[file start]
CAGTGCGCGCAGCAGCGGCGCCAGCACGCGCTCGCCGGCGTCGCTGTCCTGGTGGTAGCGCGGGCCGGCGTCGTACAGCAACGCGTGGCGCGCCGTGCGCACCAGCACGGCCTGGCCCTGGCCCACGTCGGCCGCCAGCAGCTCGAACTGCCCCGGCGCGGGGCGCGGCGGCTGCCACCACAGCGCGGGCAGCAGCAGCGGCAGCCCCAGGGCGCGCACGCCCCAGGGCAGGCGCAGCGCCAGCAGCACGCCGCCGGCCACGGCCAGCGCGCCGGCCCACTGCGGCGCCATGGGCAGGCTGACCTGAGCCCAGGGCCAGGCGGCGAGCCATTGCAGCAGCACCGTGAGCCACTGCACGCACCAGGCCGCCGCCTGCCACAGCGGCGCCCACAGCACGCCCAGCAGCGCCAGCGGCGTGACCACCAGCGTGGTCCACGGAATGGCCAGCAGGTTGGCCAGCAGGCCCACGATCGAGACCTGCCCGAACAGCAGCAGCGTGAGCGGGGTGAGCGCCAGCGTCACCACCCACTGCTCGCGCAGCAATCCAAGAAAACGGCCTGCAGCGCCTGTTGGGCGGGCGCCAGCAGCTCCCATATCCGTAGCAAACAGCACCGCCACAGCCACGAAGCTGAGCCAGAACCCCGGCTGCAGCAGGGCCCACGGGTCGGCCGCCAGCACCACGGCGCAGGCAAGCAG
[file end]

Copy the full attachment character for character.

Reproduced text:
CAGTGCGCGCAGCAGCGGCGCCAGCACGCGCTCGCCGGCGTCGCTGTCCTGGTGGTAGCGCGGGCCGGCGTCGTACAGCAACGCGTGGCGCGCCGTGCGCACCAGCACGGCCTGGCCCTGGCCCACGTCGGCCGCCAGCAGCTCGAACTGCCCCGGCGCGGGGCGCGGCGGCTGCCACCACAGCGCGGGCAGCAGCAGCGGCAGCCCCAGGGCGCGCACGCCCCAGGGCAGGCGCAGCGCCAGCAGCACGCCGCCGGCCACGGCCAGCGCGCCGGCCCACTGCGGCGCCATGGGCAGGCTGACCTGAGCCCAGGGCCAGGCGGCGAGCCATTGCAGCAGCACCGTGAGCCACTGCACGCACCAGGCCGCCGCCTGCCACAGCGGCGCCCACAGCACGCCCAGCAGCGCCAGCGGCGTGACCACCAGCGTGGTCCACGGAATGGCCAGCAGGTTGGCCAGCAGGCCCACGATCGAGACCTGCCCGAACAGCAGCAGCGTGAGCGGGGTGAGCGCCAGCGTCACCACCCACTGCTCGCGCAGCAATCCAAGAAAACGGCCTGCAGCGCCTGTTGGGCGGGCGCCAGCAGCTCCCATATCCGTAGCAAACAGCACCGCCACAGCCACGAAGCTGAGCCAGAACCCCGGCTGCAGCAGGGCCCACGGGTCGGCCGCCAGCACCACGGCGCAGGCAAGCAG